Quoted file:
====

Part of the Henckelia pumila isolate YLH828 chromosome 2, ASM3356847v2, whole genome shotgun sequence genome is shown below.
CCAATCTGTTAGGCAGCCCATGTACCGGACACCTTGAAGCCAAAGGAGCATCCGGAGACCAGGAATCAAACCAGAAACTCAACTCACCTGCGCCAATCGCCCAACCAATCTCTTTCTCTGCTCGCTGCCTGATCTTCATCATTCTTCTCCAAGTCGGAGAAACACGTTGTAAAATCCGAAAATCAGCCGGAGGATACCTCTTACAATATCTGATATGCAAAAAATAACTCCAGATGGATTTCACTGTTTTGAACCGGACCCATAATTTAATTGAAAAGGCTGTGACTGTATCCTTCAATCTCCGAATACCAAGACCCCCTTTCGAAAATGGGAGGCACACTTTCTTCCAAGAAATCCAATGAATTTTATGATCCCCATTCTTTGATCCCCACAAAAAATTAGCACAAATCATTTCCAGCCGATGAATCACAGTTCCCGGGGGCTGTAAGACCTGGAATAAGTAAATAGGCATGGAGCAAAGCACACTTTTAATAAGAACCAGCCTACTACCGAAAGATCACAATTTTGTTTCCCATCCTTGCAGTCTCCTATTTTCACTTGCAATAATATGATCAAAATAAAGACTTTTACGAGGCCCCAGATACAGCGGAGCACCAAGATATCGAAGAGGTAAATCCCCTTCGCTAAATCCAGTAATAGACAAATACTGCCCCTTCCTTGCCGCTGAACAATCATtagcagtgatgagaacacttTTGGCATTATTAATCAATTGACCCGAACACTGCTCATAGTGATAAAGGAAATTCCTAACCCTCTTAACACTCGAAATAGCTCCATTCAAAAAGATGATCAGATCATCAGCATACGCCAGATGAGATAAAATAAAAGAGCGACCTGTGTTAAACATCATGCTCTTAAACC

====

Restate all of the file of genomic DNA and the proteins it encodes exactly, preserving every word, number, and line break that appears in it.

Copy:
Part of the Henckelia pumila isolate YLH828 chromosome 2, ASM3356847v2, whole genome shotgun sequence genome is shown below.
CCAATCTGTTAGGCAGCCCATGTACCGGACACCTTGAAGCCAAAGGAGCATCCGGAGACCAGGAATCAAACCAGAAACTCAACTCACCTGCGCCAATCGCCCAACCAATCTCTTTCTCTGCTCGCTGCCTGATCTTCATCATTCTTCTCCAAGTCGGAGAAACACGTTGTAAAATCCGAAAATCAGCCGGAGGATACCTCTTACAATATCTGATATGCAAAAAATAACTCCAGATGGATTTCACTGTTTTGAACCGGACCCATAATTTAATTGAAAAGGCTGTGACTGTATCCTTCAATCTCCGAATACCAAGACCCCCTTTCGAAAATGGGAGGCACACTTTCTTCCAAGAAATCCAATGAATTTTATGATCCCCATTCTTTGATCCCCACAAAAAATTAGCACAAATCATTTCCAGCCGATGAATCACAGTTCCCGGGGGCTGTAAGACCTGGAATAAGTAAATAGGCATGGAGCAAAGCACACTTTTAATAAGAACCAGCCTACTACCGAAAGATCACAATTTTGTTTCCCATCCTTGCAGTCTCCTATTTTCACTTGCAATAATATGATCAAAATAAAGACTTTTACGAGGCCCCAGATACAGCGGAGCACCAAGATATCGAAGAGGTAAATCCCCTTCGCTAAATCCAGTAATAGACAAATACTGCCCCTTCCTTGCCGCTGAACAATCATtagcagtgatgagaacacttTTGGCATTATTAATCAATTGACCCGAACACTGCTCATAGTGATAAAGGAAATTCCTAACCCTCTTAACACTCGAAATAGCTCCATTCAAAAAGATGATCAGATCATCAGCATACGCCAGATGAGATAAAATAAAAGAGCGACCTGTGTTAAACATCATGCTCTTAAACC